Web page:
Generational Marketing by JZ1z84V

VIEWS: 0 PAGES: 27

									Generational Marketing
The Secret Ingredient to Maximize Marketing ROI
5 Generations of Consumers
• Matures born 1925 to 1942
• Boomers born 1943 to 1960
• Gen X born in 1961 to 1981
• Gen Y (Millennials) born 1982 to 2004
• Gen Z born 2005 to the present
Which group contains
the most consumers?

• Matures born 1925 to 1942

• Boomers born 1943 to 1960

• Gen X born in 1961 to 1981

• Gen Y (Millennials) born 1982 to 2004

• Gen Z born 2005 to the present
What does this mean to you?
With Baby Boomers moving into retirement and
their parents well into old age, marketers are
going to need a deeper demographic
understanding of younger customers if they
hope to remain relevant.


                           Kenneth W. Gronbach,
                           The Age Curve:
                           How to Profit
                           from the Coming
                           Demographic Storm
Matures and Their Media Habits

TV news (39% of the audience)

Newspaper and print (40% of the audience)

2 of 5 members of this group participate
in social/civic organizations

Radio also has influence
You'll win if you . . .

Appreciate they’re avid readers.

Put a premium on courtesy
and customer service.

Understand they may have
transportation challenges.

Craft messages that speak
to their sense of history.

Make your website easy to use, magazine-like,
without fast-popping multimedia experiences.
Avoid . . .

Trying to fast-talk them into
a decision with razzle-dazzle media.

Making them feel like they're being hustled.

Too much personalization
in marketing literature—
it creeps them out!
Marketing Tactics that Work

Traditional collateral and direct mail

Advertorials with credible pitchmen

Print ads

Catalogs

Radio messages
Boomers and Their Media Habits

They still think it's all about them

Buying decisions based on facilitating convenience
or commemorating successes

Media habits are remarkably similar to Matures

TV news (40% of the audience)

Newspaper and print (40% of the audience)

2 of 5 members of this group participate
in social/civic organizations

The only generation to respond frequently to direct mail
You'll win if you . . .

Capture their attention
in seconds—or lose them.

Appreciate they are the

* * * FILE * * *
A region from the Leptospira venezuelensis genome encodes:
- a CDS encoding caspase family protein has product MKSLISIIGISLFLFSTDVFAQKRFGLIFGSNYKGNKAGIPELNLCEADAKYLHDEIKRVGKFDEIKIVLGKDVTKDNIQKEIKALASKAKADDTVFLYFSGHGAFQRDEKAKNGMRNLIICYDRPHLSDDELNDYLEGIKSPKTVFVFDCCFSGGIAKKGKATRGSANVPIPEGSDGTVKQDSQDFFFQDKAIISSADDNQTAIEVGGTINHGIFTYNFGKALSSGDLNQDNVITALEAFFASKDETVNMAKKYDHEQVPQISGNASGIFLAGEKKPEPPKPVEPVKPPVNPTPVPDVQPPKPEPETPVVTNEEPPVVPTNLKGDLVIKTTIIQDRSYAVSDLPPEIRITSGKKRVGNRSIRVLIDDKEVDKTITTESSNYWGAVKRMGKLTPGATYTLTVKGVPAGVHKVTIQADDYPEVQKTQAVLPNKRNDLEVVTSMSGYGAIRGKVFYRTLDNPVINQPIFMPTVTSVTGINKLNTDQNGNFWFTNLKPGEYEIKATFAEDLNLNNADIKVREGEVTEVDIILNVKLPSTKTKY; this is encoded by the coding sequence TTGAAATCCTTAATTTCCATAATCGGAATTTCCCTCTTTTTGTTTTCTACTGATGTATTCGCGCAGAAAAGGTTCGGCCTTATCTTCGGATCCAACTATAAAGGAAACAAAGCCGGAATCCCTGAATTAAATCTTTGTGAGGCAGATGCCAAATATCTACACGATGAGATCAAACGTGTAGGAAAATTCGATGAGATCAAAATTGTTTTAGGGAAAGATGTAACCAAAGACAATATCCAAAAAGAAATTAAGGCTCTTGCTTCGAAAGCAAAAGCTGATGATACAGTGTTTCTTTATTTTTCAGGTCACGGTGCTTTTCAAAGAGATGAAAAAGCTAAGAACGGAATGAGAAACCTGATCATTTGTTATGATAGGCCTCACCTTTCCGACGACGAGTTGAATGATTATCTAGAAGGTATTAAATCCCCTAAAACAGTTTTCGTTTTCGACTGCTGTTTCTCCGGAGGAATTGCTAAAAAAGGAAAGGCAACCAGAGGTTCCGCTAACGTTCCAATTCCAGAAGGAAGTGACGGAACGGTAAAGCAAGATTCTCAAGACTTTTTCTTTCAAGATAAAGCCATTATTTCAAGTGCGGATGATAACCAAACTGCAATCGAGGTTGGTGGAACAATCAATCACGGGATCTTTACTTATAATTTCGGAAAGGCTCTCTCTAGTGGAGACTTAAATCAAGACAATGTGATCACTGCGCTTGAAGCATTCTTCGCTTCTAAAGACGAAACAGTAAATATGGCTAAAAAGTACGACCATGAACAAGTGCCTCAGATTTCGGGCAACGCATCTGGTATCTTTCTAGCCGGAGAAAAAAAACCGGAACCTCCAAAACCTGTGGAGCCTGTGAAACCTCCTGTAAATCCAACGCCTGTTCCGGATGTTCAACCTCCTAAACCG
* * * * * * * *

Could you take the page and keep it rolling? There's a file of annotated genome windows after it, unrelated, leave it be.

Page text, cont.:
busy generation.

Speak to the rebel/trailblazer
who wants to be in the know
and leave a legacy.

Make your website easy to use,
magazine-like, and limit the
amount of multi-media.
Avoid . . .

Making them
read lengthy
marketing
messages
Marketing Tactics that Work

Traditional collateral

Print ads

Advertorials

Catalogs

Radio messages

Personalized direct mail with
factual information
Gen X and Their Media Habits

Market savvy

Overly complex lives seeking simplification

Love hip fun

If you make a promise, you better deliver

TV news on comedy channels (78% of the audience)

Web (86%)

Lifestyle events
You'll win if you . . .

Understand how they use their time.

Know they rely heavily
on pure information.
Avoid . . .

Disappointing them with your brand

Making them stand in line

Including cookie trails in websites
Marketing Tactics that Work

Permission marketing

Personalized direct mail

Event invitations

Incentives

Sardonic messaging on
the web and TV

Hip, fun multimedia
Gen Y and Their Media Habits

Influenced by brand-conscious Boomer parents

Brains are wired for complexity

Tech savvy generation

They’ll trust you, but will be more influenced by their tribe

TV but target by cable channel and by show

Digital media

Permission marketing but in groups
so social media is effective
You'll win if you . . .

Understand how they use their time

Go where they are—malls, concerts,
ballgames, brew-fest, fun runs,
music fests, local causes

Make your website a
“sweet” place to visit

Direct mail with freebies,
discount coupons
and event invitations

Incorporate social media
Avoid . . .

Too heavy of a focus
on traditional media

A simplistic website
Marketing Tactics that Work

Rich media

Personalization on direct mail

Events

Social media

Media that lets the audience create

QR codes

Mobile messaging tied to permission marketing
Two Areas Where
Opportunity Awaits
Billboards
Direct mail
“No one has taken
their mailboxes down,
and the outdoor is
still right there on
the road facing you.
Yet for some reason
advertisers and marketers
are missing two of the
biggest opportunities,”
Gronbach says.
Direct Mail Benefits

It reaches the recipient.

It is a tactile experience.

People look at it.

The Trojan horse effect.
Neuroscience research
shows the benefits of
direct mail over digital

Higher retention

More learning about
brand information
Study was conducted by
Millward Brown working in
association with Bangor University
and the United Kingdom’s Royal Mail.
What can you do with this
      information?
  Thank you for your attention.
  If you need more information,
       please contact your
Hopkins Printing account executive.

								
To top